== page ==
A Guide to Teaching Children About Bullying

By Lucy Wyndham

27th July 2018

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The children’s charity, Childline, reported 24,000 cases related to bullying in the 2016/2017 school year. No parent likes to think of their child being bullied; it can feel like there is already enough to consider when it comes to your child and school. However, it is important to know the signs of potential bullying and what to do should your child experience it.

Bullying comes in all shapes and sizes

Bullying

Bullying can take on many forms, some more subtle than others. These include physical abuse, verbal threats, emotional abuse and exclusion. Cyber-bullying is sadly increasingly common as a result of social media and rapid technological developments. There also appears to be a link between the type of bullying and gender, with boys experiencing more physical abuse and exposure, and girls experiencing more emotional abuse. Whatever its nature, the profound effect of bullying on one’s wellbeing cannot be underestimated.

Recognising the potential signs of bullying

A lot of children will not feel able to come forward about being bullied, meaning that it can be missed if parents and/or teachers don’t know what to look for. Some signs that your child might be being bullied include:

  1. Repeatedly wanting to stay at home instead of going to school
  2. Lack of appetite or losing weight
  3. Nightmares and trouble going to sleep
  4. A lack of interest in things that he or she usually enjoys doing
  5. Increased anxiety

Talking to your child about bullying

If your child reveals to you that they are being bullied, it is only natural to feel upset and angry. However, try to keep your emotions in check and focus on your child. Remember that it takes a lot of courage for a child to come forward about being bullied, so keeping a cool head is important:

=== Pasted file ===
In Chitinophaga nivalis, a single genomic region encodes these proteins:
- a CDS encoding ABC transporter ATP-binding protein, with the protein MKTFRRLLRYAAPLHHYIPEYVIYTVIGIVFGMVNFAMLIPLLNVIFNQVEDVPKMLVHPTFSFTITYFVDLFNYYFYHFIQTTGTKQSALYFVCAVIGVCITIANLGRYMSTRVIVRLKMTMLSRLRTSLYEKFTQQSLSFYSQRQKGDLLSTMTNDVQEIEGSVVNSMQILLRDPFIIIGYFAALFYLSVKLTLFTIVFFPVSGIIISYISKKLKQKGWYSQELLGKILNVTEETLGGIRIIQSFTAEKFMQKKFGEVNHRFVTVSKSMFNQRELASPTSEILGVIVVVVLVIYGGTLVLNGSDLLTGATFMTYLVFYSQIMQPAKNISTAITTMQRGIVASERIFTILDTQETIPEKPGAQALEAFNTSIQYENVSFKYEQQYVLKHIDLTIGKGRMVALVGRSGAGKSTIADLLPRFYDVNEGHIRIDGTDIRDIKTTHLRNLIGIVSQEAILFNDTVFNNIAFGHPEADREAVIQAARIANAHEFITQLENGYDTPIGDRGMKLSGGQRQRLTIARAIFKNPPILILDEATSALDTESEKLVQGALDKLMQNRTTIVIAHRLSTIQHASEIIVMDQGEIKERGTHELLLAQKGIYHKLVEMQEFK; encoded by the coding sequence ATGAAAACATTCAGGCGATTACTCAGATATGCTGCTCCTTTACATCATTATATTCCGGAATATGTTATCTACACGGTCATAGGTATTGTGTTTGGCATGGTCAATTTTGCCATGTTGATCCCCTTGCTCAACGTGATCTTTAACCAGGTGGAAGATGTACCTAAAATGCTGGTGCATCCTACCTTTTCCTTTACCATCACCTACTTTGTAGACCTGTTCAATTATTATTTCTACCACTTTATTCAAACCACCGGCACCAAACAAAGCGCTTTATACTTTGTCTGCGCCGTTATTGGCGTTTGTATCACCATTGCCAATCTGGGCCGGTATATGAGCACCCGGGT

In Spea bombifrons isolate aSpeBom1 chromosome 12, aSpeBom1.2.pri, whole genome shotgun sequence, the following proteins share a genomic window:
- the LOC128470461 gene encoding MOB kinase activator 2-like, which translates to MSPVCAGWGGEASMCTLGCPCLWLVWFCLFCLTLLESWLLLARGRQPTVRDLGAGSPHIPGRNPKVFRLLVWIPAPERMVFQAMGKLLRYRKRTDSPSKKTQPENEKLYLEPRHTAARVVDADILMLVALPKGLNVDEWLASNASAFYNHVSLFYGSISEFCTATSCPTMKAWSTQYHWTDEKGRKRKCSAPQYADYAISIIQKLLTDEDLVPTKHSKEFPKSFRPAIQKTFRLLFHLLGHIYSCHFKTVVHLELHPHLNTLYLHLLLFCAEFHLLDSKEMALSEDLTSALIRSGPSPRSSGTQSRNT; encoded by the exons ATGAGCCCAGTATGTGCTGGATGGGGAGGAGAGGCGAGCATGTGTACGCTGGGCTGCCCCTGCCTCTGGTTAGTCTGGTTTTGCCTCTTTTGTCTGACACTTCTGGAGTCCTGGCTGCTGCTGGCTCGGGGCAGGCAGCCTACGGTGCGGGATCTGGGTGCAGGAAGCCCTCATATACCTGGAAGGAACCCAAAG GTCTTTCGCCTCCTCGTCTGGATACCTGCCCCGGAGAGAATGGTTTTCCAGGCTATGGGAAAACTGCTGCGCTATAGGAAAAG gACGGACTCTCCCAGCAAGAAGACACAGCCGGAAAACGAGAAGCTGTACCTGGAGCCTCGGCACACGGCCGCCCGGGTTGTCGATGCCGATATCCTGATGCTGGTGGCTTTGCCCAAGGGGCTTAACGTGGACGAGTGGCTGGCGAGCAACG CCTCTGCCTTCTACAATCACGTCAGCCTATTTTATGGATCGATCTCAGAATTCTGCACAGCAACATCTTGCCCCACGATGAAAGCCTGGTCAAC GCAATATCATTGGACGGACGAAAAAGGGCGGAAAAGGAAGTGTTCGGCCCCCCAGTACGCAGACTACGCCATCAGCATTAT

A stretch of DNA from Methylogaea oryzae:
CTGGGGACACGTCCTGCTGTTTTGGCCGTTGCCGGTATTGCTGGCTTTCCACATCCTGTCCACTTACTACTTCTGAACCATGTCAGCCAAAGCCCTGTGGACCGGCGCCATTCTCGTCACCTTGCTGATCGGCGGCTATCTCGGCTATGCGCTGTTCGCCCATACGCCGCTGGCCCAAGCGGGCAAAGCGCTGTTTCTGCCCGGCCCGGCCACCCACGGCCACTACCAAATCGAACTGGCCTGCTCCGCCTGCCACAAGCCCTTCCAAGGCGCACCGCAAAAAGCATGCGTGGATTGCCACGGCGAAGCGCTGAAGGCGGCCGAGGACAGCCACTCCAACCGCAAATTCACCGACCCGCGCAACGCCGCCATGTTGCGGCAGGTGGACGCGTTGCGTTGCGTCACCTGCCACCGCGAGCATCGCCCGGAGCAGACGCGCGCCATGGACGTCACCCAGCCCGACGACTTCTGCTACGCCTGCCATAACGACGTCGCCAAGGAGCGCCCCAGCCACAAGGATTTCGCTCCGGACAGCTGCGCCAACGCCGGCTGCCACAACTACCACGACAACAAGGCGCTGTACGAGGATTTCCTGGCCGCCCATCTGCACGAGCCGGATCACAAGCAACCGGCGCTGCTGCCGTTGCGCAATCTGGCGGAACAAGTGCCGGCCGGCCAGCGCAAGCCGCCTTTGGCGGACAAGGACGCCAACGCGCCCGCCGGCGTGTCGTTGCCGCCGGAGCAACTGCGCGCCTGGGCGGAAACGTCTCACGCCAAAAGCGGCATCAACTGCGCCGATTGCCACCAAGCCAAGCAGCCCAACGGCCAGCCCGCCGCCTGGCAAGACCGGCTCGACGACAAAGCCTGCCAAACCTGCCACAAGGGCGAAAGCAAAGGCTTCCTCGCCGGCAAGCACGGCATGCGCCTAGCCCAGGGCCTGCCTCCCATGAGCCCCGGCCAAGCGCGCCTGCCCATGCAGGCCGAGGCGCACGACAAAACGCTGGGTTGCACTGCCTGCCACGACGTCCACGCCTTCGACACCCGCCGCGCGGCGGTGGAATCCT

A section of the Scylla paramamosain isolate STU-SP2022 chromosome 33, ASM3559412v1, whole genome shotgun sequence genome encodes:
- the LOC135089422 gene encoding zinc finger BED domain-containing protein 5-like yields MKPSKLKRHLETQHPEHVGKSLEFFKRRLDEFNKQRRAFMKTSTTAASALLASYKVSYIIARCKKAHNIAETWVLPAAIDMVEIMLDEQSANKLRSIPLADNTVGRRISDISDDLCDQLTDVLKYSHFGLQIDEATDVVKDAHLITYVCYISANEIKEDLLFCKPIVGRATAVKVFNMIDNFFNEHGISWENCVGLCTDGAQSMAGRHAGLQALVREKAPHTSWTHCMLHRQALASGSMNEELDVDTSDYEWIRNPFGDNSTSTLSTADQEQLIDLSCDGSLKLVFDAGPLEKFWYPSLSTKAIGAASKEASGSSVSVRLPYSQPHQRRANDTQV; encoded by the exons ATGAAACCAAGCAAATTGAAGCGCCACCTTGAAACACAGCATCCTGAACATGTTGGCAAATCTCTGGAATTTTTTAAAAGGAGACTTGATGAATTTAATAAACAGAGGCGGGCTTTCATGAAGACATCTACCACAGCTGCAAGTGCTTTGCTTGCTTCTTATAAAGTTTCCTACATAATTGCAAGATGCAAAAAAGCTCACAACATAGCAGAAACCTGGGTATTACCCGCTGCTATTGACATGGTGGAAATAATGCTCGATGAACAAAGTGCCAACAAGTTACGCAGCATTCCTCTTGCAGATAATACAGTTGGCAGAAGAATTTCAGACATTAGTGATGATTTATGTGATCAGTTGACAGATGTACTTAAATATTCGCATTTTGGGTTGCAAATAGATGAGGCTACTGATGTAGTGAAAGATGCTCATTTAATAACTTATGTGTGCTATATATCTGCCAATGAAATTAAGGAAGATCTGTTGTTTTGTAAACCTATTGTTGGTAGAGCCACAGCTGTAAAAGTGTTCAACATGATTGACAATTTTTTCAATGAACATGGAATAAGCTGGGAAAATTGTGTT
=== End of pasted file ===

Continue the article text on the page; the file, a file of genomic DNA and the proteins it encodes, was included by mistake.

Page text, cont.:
1. Reassure your child that they’ve done the right thing in confiding in you.
  2. Emphasise that it is the bully who has done wrong and not your child.
  3. Notify your child’s school. Explain to your child beforehand why it is best – and safe – to tell the school.
  4. Discuss with your child how we should react to bullying. Talk about the importance of not retaliating with similar behaviour to the bully. Talk through alternative, more suitable behaviour, such as holding in any anger and walking away, staying with friends with whom they feel safe and confiding in an adult they trust.
  5. Consider together why bullies bully. For example, bullies are often unhappy themselves, seeking attention, and/or might be reacting to a difficult situation at home. Raising this awareness can be an empowering and helpful aid for a child.

Bullying: Knowing the signs and being supportive

Bullying can be a very traumatic experience for children and their parents. What’s more, the many different forms it can take, particularly through online channels, makes children particularly vulnerable to it. This can be a very unsettling thought for parents and school staff alike. However, by knowing what to look out for and being as approachable and supportive to your children as possible, you are giving yourself the best chance possible of keeping them safe. And always try to remember that being made aware that your child is being bullied is the first positive step to putting an end to it appropriately.

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